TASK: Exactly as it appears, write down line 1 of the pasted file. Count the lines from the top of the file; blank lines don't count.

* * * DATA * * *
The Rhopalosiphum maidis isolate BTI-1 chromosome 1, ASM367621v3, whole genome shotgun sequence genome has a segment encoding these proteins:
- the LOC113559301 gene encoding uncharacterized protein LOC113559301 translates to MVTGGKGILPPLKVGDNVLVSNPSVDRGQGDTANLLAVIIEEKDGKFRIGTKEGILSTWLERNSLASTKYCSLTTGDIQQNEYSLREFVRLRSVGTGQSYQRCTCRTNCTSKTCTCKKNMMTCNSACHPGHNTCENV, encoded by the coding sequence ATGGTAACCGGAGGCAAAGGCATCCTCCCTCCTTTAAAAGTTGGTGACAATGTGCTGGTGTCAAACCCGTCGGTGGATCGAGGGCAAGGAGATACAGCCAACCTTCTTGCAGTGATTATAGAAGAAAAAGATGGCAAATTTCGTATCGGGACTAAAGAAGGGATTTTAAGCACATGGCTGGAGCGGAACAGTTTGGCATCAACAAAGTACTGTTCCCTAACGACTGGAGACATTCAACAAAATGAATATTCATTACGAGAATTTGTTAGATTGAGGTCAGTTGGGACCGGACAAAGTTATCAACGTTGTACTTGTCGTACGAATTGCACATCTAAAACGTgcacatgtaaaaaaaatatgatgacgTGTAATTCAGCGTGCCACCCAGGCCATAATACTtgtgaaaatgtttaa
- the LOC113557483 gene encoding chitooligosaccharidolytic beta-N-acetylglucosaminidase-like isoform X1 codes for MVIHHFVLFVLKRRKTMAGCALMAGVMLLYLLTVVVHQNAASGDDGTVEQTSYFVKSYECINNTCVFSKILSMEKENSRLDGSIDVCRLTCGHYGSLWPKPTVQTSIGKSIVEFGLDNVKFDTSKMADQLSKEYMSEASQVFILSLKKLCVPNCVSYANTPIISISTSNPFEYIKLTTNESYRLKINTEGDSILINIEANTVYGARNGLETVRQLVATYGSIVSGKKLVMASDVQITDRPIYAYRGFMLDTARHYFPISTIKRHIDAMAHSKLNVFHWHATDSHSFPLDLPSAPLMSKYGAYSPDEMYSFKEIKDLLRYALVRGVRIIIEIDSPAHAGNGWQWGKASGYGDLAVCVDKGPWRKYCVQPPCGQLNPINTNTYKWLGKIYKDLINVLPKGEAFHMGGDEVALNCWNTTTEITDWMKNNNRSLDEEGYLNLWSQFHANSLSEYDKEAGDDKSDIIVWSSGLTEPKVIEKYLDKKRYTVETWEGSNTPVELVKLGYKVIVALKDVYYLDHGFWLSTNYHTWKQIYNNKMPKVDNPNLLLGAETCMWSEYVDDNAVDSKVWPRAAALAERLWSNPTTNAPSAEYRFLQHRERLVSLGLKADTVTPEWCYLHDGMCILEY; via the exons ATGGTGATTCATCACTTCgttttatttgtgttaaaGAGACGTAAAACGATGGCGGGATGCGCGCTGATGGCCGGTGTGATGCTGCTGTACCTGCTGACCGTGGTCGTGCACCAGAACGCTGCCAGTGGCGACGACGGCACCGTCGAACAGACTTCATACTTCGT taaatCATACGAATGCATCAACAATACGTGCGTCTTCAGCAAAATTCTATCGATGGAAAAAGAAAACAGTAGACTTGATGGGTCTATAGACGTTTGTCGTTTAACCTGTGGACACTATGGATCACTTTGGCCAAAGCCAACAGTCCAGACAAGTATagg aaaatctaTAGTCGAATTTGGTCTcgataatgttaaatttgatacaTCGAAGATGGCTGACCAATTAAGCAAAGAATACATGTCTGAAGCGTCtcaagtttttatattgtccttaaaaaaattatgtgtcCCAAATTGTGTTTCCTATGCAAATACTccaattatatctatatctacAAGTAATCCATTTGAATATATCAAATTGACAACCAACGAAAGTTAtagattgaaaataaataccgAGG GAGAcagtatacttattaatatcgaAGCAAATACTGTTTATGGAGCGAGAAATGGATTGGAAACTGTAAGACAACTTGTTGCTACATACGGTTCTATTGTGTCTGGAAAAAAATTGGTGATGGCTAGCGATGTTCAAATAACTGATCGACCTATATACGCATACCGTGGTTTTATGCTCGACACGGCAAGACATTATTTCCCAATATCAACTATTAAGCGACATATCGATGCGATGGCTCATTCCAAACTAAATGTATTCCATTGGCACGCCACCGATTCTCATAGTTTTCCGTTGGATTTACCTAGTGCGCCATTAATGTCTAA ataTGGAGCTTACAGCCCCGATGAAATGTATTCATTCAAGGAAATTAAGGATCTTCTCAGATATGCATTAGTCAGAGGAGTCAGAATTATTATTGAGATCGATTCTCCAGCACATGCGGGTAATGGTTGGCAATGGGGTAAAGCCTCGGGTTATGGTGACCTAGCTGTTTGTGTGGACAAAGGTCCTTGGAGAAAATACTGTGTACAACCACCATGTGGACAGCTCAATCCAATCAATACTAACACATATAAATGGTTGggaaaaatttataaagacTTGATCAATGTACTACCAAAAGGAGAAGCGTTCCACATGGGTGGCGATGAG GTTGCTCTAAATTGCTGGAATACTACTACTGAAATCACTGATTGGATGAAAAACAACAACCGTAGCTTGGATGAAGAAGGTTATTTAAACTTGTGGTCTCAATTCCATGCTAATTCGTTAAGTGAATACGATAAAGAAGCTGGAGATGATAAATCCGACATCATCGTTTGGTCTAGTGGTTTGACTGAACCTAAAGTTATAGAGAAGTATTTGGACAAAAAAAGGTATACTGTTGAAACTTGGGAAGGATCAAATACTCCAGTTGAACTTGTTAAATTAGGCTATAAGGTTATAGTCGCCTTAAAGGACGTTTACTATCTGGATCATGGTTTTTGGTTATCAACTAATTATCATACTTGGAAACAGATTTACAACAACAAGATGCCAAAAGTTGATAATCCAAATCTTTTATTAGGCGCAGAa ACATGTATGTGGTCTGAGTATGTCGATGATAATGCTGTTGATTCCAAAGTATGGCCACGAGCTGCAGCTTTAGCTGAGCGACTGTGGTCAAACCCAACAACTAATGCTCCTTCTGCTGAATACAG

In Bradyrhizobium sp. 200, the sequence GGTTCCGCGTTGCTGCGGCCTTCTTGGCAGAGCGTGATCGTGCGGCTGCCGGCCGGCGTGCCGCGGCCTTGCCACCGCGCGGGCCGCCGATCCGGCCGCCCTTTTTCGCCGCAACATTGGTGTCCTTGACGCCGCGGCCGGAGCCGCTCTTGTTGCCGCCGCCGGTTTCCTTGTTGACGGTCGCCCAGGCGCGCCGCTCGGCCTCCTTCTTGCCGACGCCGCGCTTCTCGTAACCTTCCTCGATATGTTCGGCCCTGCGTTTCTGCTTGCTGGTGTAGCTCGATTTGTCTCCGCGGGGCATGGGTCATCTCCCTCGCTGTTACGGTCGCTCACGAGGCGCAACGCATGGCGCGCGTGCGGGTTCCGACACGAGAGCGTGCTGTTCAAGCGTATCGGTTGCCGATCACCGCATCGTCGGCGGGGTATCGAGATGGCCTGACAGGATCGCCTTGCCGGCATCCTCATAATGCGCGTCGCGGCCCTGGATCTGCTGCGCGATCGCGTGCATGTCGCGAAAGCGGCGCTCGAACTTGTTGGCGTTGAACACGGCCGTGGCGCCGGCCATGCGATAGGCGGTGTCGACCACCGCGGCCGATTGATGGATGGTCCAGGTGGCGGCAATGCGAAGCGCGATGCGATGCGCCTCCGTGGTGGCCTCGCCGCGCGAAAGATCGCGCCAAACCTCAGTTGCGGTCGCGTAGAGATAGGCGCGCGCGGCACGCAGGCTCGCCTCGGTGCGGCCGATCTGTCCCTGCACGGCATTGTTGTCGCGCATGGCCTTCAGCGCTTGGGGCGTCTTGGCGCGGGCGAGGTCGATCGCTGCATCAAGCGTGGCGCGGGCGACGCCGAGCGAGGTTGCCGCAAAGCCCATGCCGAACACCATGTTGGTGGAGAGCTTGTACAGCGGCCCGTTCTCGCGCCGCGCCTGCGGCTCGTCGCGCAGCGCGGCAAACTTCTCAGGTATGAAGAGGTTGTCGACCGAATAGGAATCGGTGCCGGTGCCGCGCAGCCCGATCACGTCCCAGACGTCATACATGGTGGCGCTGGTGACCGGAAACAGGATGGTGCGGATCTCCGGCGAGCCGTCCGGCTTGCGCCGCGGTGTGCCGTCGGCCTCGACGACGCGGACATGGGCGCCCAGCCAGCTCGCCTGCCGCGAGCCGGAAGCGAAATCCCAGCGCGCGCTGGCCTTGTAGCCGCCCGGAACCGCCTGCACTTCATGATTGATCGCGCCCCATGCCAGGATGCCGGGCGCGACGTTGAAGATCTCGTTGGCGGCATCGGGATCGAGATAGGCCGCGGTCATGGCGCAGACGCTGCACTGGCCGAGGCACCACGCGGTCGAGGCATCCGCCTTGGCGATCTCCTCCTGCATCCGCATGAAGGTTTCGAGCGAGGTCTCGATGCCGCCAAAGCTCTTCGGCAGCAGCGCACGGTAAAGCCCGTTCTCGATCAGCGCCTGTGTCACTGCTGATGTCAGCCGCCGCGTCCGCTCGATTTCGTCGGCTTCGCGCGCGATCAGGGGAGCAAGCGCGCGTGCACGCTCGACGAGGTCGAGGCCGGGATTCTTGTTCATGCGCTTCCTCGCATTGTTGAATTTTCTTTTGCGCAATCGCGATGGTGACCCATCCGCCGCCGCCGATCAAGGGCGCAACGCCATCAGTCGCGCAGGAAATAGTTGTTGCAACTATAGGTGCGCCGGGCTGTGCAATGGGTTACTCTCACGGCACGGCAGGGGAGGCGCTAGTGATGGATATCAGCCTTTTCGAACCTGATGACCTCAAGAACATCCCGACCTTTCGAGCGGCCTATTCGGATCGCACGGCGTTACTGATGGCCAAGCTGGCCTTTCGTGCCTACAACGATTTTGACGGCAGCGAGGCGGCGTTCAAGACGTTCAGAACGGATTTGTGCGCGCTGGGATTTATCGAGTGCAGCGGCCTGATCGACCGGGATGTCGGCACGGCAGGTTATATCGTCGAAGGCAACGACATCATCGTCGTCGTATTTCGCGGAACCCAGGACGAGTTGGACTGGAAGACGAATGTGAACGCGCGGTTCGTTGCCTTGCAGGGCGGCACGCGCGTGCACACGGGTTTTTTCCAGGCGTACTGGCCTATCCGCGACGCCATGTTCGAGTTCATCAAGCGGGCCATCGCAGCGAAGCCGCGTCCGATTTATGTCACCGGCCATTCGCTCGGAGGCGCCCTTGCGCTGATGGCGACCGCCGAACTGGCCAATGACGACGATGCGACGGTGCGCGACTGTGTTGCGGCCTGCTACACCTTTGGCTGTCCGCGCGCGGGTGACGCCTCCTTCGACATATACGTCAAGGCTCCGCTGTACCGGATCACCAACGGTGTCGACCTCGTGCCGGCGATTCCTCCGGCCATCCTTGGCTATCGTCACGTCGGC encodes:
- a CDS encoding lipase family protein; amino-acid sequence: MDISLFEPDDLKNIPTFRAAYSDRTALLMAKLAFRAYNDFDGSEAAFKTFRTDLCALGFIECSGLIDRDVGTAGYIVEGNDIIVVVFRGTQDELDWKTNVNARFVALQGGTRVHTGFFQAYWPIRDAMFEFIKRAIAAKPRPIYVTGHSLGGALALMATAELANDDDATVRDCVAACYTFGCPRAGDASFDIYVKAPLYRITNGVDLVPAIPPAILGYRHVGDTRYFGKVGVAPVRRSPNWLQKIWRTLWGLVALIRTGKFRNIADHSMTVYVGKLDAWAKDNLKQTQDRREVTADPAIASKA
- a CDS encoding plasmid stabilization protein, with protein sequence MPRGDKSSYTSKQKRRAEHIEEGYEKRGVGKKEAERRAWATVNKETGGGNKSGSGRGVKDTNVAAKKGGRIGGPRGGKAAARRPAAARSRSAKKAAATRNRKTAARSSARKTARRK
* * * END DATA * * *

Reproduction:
The Rhopalosiphum maidis isolate BTI-1 chromosome 1, ASM367621v3, whole genome shotgun sequence genome has a segment encoding these proteins: